Out of the Fog: The Magic & Mystery of Pritchard Hill Wines
This article originally appeared in the October 2014 issue of Royal Oaks Living and it is reprinted here with permission.
Located on the east side of Napa Valley in the Vaca Mountain range, Pritchard Hill is one of the most picturesque wine regions in California. The vineyards offer stunning views — some overlook Lake Hennessy, while others feature breathtaking views of the valley floor vineyards. The hill was named after Charles Pritchard who settled and made wine there in the late 18th century.
Today, Pritchard Hill is a preeminent site for growing Bordeaux varietals, especially Cabernet, which accounts for 92% of the region’s vines. And the wines that hail from the area are some of the best in the state.
A Perilous, Perfect Place for Grape-Growing
Pritchard Hill’s vineyards are located on volcanic rock at elevations ranging from 700 to 2,000 feet. And they have the enviable position of sitting above the fog line. The altitude protects them from spring frosts and allows the vines to experience the early morning sun. The lake and southern breezes moderate the temperature, so there is less fluctuation from day to night than on the valley floor. These warmer nights allow even ripening of the grapes. This unique topography also causes Pritchard Hill’s grapes to ripen earlier than other mountain vineyards, which is especially beneficial in cool vintages, such as 2011.
Thin volcanic soils with good drainage produce small grapes with thick skins that lead to wines with a lot of flavor. Scarcity of water and soil nutrients force the roots of the vines to burrow deep into the ground and naturally limits yields to one to two tons per acre. But this great terrain comes at a price. Steep rocky slopes, water scarcity and stony soils are just some of the challenges of the area. Fortunately, due to the price and scarcity of land on the valley floor, and the desirability of mountain fruit, many vintners are looking to this area for future projects.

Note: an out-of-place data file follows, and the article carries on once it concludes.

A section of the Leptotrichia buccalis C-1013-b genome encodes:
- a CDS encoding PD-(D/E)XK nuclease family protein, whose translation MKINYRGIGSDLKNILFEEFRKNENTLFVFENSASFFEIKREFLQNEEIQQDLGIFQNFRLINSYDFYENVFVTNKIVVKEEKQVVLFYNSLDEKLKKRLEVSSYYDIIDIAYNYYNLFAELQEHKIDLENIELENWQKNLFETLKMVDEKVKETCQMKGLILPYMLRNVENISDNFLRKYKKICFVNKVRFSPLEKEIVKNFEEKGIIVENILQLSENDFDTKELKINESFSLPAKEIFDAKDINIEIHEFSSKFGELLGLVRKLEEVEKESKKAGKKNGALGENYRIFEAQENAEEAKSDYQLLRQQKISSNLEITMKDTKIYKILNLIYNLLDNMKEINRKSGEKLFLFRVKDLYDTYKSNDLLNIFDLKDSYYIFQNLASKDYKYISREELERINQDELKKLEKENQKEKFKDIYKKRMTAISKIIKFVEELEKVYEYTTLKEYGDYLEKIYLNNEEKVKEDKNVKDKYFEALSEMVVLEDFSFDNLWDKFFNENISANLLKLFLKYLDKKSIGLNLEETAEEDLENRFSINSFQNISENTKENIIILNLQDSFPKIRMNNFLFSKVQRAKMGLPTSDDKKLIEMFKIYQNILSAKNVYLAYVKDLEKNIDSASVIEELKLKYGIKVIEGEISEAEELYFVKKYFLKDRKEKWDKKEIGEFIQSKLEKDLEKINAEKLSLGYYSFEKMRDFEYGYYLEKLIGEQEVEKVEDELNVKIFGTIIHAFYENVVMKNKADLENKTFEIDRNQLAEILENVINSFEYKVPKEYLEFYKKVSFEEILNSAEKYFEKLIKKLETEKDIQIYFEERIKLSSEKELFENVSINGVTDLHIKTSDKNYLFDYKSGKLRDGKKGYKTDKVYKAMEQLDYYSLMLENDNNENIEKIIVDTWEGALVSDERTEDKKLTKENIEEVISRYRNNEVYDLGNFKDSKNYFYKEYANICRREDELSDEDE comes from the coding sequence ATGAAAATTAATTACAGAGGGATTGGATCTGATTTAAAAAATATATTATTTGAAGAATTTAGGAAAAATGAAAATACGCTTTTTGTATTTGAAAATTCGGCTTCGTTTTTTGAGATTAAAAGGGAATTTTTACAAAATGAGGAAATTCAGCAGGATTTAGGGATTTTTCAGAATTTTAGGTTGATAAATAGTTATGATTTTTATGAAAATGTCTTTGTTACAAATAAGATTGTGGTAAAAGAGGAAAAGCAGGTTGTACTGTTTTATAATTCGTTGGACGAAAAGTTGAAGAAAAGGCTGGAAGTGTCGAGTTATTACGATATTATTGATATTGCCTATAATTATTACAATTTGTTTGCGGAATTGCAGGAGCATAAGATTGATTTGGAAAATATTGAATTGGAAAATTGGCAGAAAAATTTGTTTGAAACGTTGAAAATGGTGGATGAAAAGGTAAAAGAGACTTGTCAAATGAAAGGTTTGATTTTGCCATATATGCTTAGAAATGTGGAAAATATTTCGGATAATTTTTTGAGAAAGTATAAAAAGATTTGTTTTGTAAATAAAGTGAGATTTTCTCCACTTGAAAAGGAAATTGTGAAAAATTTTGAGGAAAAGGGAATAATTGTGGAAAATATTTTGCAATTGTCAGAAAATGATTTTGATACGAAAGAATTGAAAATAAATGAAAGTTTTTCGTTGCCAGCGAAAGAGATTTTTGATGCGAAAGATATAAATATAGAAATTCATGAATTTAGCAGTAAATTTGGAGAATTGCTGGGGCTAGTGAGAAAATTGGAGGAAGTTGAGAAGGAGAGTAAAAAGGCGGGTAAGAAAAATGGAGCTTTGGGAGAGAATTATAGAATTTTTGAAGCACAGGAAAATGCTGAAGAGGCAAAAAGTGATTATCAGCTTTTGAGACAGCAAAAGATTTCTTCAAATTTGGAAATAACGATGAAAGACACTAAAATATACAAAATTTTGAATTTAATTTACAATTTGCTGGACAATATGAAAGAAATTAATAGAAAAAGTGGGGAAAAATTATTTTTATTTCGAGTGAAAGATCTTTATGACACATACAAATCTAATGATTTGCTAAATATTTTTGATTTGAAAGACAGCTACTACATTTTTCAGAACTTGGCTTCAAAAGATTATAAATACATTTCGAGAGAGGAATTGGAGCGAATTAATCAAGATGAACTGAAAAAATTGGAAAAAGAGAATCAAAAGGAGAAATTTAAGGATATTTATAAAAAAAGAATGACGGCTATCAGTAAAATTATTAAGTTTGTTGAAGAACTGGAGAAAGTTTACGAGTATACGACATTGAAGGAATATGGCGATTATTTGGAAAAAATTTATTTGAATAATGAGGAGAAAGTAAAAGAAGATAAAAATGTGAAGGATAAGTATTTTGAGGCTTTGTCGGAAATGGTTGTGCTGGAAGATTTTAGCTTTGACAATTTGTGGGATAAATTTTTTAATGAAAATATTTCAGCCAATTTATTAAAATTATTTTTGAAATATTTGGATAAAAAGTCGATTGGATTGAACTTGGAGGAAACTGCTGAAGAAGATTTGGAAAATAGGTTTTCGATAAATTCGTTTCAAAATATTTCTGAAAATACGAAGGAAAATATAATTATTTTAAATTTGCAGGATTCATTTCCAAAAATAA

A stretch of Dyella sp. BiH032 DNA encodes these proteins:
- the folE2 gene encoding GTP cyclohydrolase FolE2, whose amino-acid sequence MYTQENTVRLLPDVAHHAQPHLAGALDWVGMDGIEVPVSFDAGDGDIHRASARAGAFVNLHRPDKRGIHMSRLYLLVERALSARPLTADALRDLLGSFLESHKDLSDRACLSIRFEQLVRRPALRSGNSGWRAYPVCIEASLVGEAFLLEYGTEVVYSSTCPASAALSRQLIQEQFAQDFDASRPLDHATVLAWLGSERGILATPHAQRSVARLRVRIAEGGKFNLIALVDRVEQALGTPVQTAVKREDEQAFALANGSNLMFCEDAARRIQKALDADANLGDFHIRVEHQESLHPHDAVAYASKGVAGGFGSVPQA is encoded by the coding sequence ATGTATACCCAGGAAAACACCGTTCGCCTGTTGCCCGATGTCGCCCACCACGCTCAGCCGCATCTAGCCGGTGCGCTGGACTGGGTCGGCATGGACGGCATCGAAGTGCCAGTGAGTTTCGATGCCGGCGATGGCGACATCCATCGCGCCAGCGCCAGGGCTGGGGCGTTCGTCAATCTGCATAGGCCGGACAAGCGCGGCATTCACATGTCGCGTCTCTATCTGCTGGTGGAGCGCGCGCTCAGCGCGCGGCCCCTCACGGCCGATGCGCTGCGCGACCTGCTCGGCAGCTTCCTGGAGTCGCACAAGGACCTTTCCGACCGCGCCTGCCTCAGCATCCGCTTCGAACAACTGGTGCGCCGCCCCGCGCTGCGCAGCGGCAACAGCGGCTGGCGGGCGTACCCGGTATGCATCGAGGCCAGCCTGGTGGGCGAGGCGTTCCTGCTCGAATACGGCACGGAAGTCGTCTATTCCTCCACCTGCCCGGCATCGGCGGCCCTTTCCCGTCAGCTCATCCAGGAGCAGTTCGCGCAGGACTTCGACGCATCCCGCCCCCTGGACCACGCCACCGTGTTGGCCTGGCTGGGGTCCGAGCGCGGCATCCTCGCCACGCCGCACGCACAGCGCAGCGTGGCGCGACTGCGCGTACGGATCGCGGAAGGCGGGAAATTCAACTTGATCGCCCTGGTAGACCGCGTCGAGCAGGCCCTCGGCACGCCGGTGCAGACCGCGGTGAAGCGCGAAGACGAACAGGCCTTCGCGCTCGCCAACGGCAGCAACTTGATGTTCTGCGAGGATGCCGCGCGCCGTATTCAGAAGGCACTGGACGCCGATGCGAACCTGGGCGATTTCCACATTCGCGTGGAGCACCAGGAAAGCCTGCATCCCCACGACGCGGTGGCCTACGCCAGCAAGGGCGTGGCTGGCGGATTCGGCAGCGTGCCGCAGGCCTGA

Steep Wines that are Worth the Climb
Most of the wineries on Pritchard Hill are family owned and some only produce small quantities of wine. There are less than 400 acres planted to vines. Due to the exclusivity and the quality of the wine, this is not an area to bargain shop.
The Chappellet family trademarked the name Pritchard Hill in 1971. So you won’t see the name Pritchard Hill anywhere on the bottles, except for Chappellet’s wine. The wines produced on Pritchard Hill use the Napa Valley Appellation. This makes finding wines from this area a bit tricky.
Pritchard Hill wines are worth the price and effort, though. Wine Spectator dubbed the area Napa’s Grand Cru — the highest classification of AOC wines from Burgundy, France. The concentration and elegance, along with their expressive aromatics and long-aging potential also make them worth the search.
If you’re going on the hunt for Pritchard Hill wines, here are a some to look out for:
Chappellet: Donn and Molly Chappellet are credited with starting it all when they bought land on Pritchard Hill in 1967, and became one of the first wineries to plant exclusively on high elevation hills. Their vineyards span between 800 and 1,800 feet above sea level, and are sustainable and organically farmed. They grow Cabernet Sauvignon, Merlot, Malbec, Cabernet Franc, Petit Verdot and Chenin Blanc.